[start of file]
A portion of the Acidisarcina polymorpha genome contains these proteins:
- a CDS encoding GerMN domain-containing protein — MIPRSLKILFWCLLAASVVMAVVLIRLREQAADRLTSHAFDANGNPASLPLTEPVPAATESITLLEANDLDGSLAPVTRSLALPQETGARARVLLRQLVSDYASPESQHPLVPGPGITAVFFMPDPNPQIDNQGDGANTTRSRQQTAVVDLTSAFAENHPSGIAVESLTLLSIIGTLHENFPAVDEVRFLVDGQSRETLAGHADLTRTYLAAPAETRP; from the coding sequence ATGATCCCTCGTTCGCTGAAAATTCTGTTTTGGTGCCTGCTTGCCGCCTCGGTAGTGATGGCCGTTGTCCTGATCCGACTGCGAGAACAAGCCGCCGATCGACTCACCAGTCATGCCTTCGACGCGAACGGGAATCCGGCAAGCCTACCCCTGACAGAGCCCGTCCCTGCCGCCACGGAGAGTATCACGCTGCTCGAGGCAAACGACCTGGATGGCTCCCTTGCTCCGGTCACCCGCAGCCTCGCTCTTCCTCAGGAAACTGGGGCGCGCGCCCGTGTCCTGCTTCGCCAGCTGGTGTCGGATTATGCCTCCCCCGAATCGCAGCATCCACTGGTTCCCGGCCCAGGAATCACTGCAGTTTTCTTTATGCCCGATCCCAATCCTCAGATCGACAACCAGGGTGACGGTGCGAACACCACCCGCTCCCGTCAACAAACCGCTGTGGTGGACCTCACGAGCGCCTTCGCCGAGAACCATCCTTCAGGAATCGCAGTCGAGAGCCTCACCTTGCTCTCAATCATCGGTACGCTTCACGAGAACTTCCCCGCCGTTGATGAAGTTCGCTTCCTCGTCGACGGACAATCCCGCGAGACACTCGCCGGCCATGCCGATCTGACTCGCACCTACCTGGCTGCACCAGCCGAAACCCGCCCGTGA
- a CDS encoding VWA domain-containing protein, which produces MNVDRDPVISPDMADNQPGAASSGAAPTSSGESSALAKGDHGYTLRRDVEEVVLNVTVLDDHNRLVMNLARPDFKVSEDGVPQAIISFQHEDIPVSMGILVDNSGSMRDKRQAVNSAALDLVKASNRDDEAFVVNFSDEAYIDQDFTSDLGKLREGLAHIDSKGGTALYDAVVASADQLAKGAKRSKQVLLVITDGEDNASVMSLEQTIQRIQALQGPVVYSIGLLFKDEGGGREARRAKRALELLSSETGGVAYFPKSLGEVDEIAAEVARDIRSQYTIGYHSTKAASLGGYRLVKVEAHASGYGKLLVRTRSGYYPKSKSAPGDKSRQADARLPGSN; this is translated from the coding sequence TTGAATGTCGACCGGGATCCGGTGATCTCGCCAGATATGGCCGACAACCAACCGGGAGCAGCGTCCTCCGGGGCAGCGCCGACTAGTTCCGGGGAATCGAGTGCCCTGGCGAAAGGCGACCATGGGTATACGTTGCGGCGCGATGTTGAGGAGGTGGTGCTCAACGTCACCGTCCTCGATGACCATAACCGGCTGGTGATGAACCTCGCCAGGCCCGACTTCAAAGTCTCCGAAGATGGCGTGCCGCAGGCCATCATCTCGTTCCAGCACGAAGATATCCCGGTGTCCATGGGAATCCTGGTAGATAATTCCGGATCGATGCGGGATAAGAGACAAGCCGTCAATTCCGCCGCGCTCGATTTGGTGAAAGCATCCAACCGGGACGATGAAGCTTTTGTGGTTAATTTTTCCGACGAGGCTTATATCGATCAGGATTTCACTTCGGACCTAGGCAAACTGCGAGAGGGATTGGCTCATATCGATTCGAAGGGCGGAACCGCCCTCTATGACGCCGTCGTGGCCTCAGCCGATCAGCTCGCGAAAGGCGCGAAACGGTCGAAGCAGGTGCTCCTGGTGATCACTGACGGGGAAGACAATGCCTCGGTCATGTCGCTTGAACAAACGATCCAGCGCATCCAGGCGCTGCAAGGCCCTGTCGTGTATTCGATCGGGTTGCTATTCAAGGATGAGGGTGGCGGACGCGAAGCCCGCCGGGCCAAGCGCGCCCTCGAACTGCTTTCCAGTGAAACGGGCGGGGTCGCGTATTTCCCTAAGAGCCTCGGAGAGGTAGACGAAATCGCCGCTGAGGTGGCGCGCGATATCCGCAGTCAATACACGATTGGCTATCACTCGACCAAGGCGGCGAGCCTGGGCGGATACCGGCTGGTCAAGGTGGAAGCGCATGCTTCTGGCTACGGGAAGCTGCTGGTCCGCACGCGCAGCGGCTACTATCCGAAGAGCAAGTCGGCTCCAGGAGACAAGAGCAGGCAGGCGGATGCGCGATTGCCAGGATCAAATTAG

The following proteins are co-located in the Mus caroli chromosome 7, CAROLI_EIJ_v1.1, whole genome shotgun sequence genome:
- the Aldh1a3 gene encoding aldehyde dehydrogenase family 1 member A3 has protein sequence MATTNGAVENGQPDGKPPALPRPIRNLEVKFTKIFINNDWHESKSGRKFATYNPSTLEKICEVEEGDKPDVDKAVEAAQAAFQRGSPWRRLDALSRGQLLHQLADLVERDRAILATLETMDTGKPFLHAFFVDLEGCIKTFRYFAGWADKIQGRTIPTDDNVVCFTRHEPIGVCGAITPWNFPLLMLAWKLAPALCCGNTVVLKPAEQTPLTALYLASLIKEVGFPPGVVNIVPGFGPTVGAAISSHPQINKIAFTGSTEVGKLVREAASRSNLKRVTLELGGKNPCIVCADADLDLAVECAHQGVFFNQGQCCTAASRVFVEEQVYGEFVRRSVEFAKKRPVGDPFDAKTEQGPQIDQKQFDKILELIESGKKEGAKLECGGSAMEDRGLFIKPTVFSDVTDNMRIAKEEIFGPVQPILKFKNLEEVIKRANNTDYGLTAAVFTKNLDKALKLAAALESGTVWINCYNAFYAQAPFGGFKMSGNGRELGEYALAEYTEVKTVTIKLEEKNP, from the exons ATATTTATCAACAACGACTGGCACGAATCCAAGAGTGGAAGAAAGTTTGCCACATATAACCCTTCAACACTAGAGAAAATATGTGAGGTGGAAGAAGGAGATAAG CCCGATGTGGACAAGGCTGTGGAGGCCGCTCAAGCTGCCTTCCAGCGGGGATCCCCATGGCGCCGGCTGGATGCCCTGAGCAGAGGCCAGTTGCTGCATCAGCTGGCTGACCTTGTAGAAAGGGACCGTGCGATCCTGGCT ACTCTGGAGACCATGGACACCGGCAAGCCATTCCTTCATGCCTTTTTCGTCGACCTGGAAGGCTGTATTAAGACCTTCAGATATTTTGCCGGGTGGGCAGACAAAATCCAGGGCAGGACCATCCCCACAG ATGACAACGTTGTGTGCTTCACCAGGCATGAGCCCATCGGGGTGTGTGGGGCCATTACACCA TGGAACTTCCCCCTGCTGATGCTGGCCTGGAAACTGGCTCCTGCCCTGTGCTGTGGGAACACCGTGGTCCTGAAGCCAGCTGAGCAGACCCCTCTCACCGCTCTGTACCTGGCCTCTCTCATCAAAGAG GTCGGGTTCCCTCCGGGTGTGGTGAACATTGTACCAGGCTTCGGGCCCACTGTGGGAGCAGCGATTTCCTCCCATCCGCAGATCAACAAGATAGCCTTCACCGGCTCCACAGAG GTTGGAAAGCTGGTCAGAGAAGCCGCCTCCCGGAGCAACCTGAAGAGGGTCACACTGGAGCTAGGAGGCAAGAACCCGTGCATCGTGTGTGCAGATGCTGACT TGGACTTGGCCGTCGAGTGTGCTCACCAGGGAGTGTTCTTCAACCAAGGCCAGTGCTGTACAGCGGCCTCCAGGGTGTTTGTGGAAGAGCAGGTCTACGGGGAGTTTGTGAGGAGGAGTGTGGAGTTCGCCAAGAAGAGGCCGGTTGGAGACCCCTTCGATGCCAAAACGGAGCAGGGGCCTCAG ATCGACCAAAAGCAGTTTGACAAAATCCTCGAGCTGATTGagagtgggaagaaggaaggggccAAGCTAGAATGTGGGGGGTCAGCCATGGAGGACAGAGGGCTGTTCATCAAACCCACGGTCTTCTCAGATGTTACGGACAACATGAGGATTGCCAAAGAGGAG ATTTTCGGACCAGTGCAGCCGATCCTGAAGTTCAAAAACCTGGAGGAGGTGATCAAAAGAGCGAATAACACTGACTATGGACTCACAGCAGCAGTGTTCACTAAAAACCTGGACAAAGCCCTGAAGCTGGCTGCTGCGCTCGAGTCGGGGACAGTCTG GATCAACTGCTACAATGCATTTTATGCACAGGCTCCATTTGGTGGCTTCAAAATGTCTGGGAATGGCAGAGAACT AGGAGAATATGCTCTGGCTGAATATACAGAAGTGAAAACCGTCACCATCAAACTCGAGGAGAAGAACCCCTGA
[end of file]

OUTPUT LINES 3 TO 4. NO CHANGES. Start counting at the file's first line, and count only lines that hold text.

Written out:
- a CDS encoding VWA domain-containing protein, which produces MNVDRDPVISPDMADNQPGAASSGAAPTSSGESSALAKGDHGYTLRRDVEEVVLNVTVLDDHNRLVMNLARPDFKVSEDGVPQAIISFQHEDIPVSMGILVDNSGSMRDKRQAVNSAALDLVKASNRDDEAFVVNFSDEAYIDQDFTSDLGKLREGLAHIDSKGGTALYDAVVASADQLAKGAKRSKQVLLVITDGEDNASVMSLEQTIQRIQALQGPVVYSIGLLFKDEGGGREARRAKRALELLSSETGGVAYFPKSLGEVDEIAAEVARDIRSQYTIGYHSTKAASLGGYRLVKVEAHASGYGKLLVRTRSGYYPKSKSAPGDKSRQADARLPGSN; this is translated from the coding sequence TTGAATGTCGACCGGGATCCGGTGATCTCGCCAGATATGGCCGACAACCAACCGGGAGCAGCGTCCTCCGGGGCAGCGCCGACTAGTTCCGGGGAATCGAGTGCCCTGGCGAAAGGCGACCATGGGTATACGTTGCGGCGCGATGTTGAGGAGGTGGTGCTCAACGTCACCGTCCTCGATGACCATAACCGGCTGGTGATGAACCTCGCCAGGCCCGACTTCAAAGTCTCCGAAGATGGCGTGCCGCAGGCCATCATCTCGTTCCAGCACGAAGATATCCCGGTGTCCATGGGAATCCTGGTAGATAATTCCGGATCGATGCGGGATAAGAGACAAGCCGTCAATTCCGCCGCGCTCGATTTGGTGAAAGCATCCAACCGGGACGATGAAGCTTTTGTGGTTAATTTTTCCGACGAGGCTTATATCGATCAGGATTTCACTTCGGACCTAGGCAAACTGCGAGAGGGATTGGCTCATATCGATTCGAAGGGCGGAACCGCCCTCTATGACGCCGTCGTGGCCTCAGCCGATCAGCTCGCGAAAGGCGCGAAACGGTCGAAGCAGGTGCTCCTGGTGATCACTGACGGGGAAGACAATGCCTCGGTCATGTCGCTTGAACAAACGATCCAGCGCATCCAGGCGCTGCAAGGCCCTGTCGTGTATTCGATCGGGTTGCTATTCAAGGATGAGGGTGGCGGACGCGAAGCCCGCCGGGCCAAGCGCGCCCTCGAACTGCTTTCCAGTGAAACGGGCGGGGTCGCGTATTTCCCTAAGAGCCTCGGAGAGGTAGACGAAATCGCCGCTGAGGTGGCGCGCGATATCCGCAGTCAATACACGATTGGCTATCACTCGACCAAGGCGGCGAGCCTGGGCGGATACCGGCTGGTCAAGGTGGAAGCGCATGCTTCTGGCTACGGGAAGCTGCTGGTCCGCACGCGCAGCGGCTACTATCCGAAGAGCAAGTCGGCTCCAGGAGACAAGAGCAGGCAGGCGGATGCGCGATTGCCAGGATCAAATTAG

The following proteins are co-located in the Mus caroli chromosome 7, CAROLI_EIJ_v1.1, whole genome shotgun sequence genome: